The coronavirus pandemic has made vaccines from Pfizer/BioNTech and Moderna and the mRNA technology that they use into household names.
These types of jabs are new but researchers have been working for decades to try to figure out how to use messenger RNA for other vaccinations and to treat illnesses from AIDS to cancer.
How does it work?
Messenger RNA's job in the body is to help deliver specific instructions from DNA to cells.
In the case of the Pfizer/BioNTech and Moderna jabs, lab-generated mRNA tells human cells to create antigens - proteins that are similar to ones found in the Covid-19 virus.
Thanks to those antigens, a person's immune system learns how to fight the virus and neutralise Covid if it enters the body.
After the cells create these proteins, the body breaks down the mRNA instructions and gets rid of them.
Such direct communication with cells is revolutionary - classic vaccines aimed to provoke an immune response by injecting a neutralised form of a virus or antigens into the system.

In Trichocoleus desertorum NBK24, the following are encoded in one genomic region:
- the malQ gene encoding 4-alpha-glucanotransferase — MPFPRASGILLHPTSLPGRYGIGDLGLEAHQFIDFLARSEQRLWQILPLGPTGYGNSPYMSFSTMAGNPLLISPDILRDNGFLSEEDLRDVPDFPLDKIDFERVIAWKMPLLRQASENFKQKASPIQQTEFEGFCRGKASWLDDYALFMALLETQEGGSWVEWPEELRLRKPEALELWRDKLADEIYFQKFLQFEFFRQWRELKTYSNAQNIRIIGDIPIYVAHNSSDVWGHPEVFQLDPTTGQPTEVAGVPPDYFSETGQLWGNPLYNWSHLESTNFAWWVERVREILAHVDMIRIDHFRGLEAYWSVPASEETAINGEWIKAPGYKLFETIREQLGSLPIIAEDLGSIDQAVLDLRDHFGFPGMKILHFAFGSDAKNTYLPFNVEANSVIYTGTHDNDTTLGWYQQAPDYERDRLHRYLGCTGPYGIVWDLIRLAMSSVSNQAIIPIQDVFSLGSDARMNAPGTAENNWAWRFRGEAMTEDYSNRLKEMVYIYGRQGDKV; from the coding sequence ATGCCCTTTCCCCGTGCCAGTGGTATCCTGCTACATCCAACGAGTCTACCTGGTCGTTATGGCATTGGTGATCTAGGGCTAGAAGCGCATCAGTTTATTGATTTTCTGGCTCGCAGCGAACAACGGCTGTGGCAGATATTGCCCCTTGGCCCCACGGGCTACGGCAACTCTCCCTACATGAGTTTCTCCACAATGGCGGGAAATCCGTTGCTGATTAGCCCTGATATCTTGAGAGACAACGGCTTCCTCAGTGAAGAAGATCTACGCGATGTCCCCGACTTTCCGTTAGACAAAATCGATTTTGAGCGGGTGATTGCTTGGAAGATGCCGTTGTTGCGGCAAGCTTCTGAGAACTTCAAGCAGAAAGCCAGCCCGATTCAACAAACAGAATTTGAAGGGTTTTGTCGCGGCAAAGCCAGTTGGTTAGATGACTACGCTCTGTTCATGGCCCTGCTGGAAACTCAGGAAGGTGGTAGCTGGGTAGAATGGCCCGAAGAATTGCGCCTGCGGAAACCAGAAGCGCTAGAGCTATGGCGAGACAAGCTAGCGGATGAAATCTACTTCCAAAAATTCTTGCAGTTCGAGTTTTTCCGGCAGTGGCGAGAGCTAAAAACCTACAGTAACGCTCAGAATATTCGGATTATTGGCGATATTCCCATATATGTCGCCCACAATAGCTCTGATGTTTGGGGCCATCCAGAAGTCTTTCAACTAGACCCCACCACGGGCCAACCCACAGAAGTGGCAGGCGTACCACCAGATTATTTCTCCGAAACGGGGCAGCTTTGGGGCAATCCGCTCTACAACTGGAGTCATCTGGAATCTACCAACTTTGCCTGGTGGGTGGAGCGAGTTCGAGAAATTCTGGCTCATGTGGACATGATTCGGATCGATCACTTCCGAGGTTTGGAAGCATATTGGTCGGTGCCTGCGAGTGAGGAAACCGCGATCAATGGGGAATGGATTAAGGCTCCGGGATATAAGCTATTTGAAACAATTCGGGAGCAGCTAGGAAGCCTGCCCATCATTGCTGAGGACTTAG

Where did this come from?
The first big breakthrough, in the late 1970s, was in using mRNA to make test-tube cells produce proteins.
A decade later, scientists were able to get the same results in mice, but mRNA still had two major drawbacks as a medical tool.
For one thing, cells in live animals resisted synthetic mRNA, provoking a dangerous immune response.
On top of that, mRNA molecules are fragile, making them difficult to deliver to the system without altering them.
In 2005 researchers Katalin Kariko and Drew Weissman of Penn State University published a groundbreaking study showing that a lipid - or fat molecule - envelope could safely deliver mRNA without negative effects.
The research caused a buzz in the pharmaceutical community and start-ups dedicated to mRNA therapies began to pop up around the world.
What else can mRNA do?
Scientists have worked on developing mRNA jabs for illnesses like seasonal flu, rabies and Zika, as well as those that have remained vaccine-resistant until now, including malaria and AIDS.
Researchers have also started testing personalised treatments on cancer patients, using samples of the proteins in their tumours to create specialised mRNA.
This then triggers the immune system to target specific cancer cells.
"The mRNA platform is versatile," University of Pennsylvania biochemist Norbert Pardi told AFP, "any protein can be encoded as mRNA so there are many potential applications."